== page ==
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Chinese-Owned NH Solar Project Costs Ratepayers $1.22M

New Hampshire utility ratepayers will pay a Taiwanese company $1.22 million to build the state‚??s largest solar installation so that a small town can save about $500,000 in power costs over the life of the project.

New Hampshire utility ratepayers will pay a Taiwanese company $1.22 million to build the state‚??s largest solar installation so that a small town can save about $500,000 in power costs over the life of the project.

Taiwan‚??s Walsin Lihwa, parent company of Borrego Solar, will use Chinese-made solar panels in the 3.5-acre project, which is supposed to be finished in July. It will supply power to several municipal buildings in the area but only some of the time: the town of Peterborough (population: 6,284) gets only 197 sunny days per year.

‚??What a great project,‚?Ě deadpanned David Kreutzer, a senior fellow with the Heritage Foundation. ‚??A $1.2 million grant allows Peterborough to save $500,000! And that doesn‚??t include the cross-subsidies of net metering.‚?Ě Net metering requires all other ratepayers to cover the fixed costs of electricity distribution so that solar users have a safety net when the sun doesn‚??t shine.

In an unusual feature of the deal, Borrego Solar will retain ownership of the system. That allows the company to claim a 30 percent federal tax credit ‚?? along with $55,000 in yearly renewable energy credits paid for by local ratepayers.

As for the rest of year, Peterborough will have to buy electricity from conventional sources.

‚??I‚??m all for renewable energy, however in the case of this project it looks like others are subsidizing this so it can have a return,‚?Ě said state House Majority Leader Jack B. Flanagan, a Republican. ‚??Even with the investment, the return is not going to happen for 30 years.‚?Ě

Because of increasing power rates, Flanagan said he‚??d rather use project funds toward customer rebates.

From the perspective of Peterborough officials, the solar project is a great deal because none of the cost is coming from local coffers and it generates jobs.

‚??It‚??s added a tremendous impetus to the solar industry in New Hampshire,‚?Ě said Rodney Bartlett, Peterborough‚??s director of public works. ‚??When we started it, we had a handful of solar installers. Now we have projects waiting.‚?Ě

Elon Musk‚??s California-based SolarCity, which relies heavily on government subsidies, is part of the remarkable rush. SolarCity set up shop in April.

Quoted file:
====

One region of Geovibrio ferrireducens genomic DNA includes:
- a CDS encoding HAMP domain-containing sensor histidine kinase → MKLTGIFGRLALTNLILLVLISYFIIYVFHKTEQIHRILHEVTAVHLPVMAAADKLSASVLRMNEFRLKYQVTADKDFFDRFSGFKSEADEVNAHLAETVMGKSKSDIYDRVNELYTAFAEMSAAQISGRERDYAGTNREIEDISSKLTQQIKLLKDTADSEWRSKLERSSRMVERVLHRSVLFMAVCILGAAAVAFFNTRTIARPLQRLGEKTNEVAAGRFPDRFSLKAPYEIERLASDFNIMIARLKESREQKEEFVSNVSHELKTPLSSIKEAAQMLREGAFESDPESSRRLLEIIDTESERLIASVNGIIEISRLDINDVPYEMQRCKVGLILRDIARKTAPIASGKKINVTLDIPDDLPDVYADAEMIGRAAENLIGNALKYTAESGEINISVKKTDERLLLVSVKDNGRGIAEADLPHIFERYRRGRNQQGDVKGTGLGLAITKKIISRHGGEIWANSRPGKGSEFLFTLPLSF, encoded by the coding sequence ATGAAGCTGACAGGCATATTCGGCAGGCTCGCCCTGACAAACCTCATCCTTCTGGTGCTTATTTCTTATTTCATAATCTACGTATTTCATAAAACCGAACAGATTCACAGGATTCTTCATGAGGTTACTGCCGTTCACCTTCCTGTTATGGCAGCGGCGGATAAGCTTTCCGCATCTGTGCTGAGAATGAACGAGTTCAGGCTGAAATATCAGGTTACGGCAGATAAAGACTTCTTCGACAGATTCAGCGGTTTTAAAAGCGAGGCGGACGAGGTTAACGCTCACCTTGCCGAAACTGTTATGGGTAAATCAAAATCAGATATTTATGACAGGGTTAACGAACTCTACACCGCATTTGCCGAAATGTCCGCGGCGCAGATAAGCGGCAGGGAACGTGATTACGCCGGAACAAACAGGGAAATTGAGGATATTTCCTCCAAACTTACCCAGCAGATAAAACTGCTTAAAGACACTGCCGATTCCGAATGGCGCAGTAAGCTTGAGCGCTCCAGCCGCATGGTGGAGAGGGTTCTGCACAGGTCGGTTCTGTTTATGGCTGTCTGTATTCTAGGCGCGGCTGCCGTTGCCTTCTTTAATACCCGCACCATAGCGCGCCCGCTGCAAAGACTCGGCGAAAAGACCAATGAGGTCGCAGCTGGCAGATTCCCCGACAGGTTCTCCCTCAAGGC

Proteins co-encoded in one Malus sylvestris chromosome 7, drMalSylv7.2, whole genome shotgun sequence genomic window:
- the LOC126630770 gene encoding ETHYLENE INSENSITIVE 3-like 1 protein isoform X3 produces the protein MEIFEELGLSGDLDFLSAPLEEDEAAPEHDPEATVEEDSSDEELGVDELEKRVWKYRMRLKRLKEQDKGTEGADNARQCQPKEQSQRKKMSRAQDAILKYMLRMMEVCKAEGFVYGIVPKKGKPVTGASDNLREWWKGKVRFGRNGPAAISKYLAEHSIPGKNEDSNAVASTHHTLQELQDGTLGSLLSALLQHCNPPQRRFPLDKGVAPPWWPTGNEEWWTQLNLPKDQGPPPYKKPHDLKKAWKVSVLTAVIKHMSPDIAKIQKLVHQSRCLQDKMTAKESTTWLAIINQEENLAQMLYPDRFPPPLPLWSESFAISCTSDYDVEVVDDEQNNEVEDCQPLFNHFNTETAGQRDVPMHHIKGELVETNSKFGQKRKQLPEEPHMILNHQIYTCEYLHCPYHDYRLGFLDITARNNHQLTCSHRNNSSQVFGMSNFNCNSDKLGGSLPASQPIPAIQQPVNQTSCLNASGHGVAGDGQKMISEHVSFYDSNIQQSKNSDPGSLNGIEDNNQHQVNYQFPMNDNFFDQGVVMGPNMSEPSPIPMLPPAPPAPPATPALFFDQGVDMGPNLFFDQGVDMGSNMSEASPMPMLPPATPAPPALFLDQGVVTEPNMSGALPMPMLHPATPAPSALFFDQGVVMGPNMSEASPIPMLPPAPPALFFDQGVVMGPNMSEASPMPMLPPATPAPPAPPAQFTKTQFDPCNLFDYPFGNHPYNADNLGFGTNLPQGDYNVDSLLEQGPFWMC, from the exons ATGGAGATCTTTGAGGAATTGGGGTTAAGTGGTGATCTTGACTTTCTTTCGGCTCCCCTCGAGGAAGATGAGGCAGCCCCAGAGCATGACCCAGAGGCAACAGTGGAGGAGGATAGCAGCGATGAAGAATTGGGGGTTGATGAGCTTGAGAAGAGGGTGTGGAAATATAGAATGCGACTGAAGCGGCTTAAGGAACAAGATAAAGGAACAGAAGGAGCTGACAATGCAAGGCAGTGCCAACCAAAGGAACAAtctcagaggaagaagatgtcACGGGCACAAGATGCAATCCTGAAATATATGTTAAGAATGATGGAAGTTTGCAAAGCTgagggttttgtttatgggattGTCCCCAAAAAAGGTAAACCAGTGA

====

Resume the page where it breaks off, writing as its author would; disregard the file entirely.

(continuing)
New Hampshire ‚?? like the rest of New England ‚?? has gone solar crazy during the past several years, partly in response to rising utility rates. Abundant rural landscape to support solar farms, a desire for alternative energy and the traditional support of Democratic lawmakers have opened the door to projects funded by government grants and tax breaks.

This past winter was especially harsh, and New Hampshire residents saw their electric bills double. As the weather warmed, the New Hampshire Public Utilities Commission rolled back rates May 1.

It‚??s against this backdrop that a solar farm in tiny Peterborough began to look pretty good to some.

The contract was signed in 2014 by the Democrat-controlled Executive Council, an administrative arm of the governor‚??s office.

The terms include: a $1.22 million grant from the state PUC paid to Borrego; an additional $1.4 million in cost will be funded by Walsin Lihwa; Borrego will operate the facility, on a former lagoon; Walsin Liwha will pay Peterborough $1 a year to lease the land during the 20-year agreement; and the power will run a nearby wastewater facility and three other municipal buildings.

Borrego in essence becomes the utility and will sell electricity to Peterborough at 8 cents per kilowatt, compared to the 14 cents it pays now.

The agreement estimates the plant will produce about 1 megawatt of electricity.

‚??Spending $2.6 million for a 1-megawatt system is equivalent to spending $1.3 billion for a 500-megawatt power plant,‚?Ě said William Yeatman, a senior fellow with the Competitive Enterprise Institute. That‚??s about three times higher than ‚??the typical coal power plant outfitted with all the latest technology. The only reason this is viable is due to subsidies ‚?? taxpayer and ratepayer,‚?Ě he said.

Regarding the use of Chinese-made panels and a system owned by a Taiwanese company, Bartlett says it‚??s no big deal.

The panels are superior to anything else found in the U.S., and ‚??it‚??s not unique in the U.S. that something is owned by the Chinese or another country.‚?Ě

Publicity surrounding the project has been overwhelmingly supportive, highlighting cost savings ‚?? almost always without addressing the cost of subsidies. The solar energy website Solar Novus Today summed up the sentiments of supporters saying the project is good for taxpayers because ‚??it won‚??t cost them a dime. The PUC grant will fund a portion, with Borrego Solar funding the rest through investors‚?? dollars.‚?Ě

Flanagan disagreed.

‚??The net benefit is not all that great,‚?Ě he said. ‚??It all goes back to fossil fuels. The people who support this stuff don‚??t want to burn fossil fuels.‚?Ě

This post was originally posted on Watchdog.

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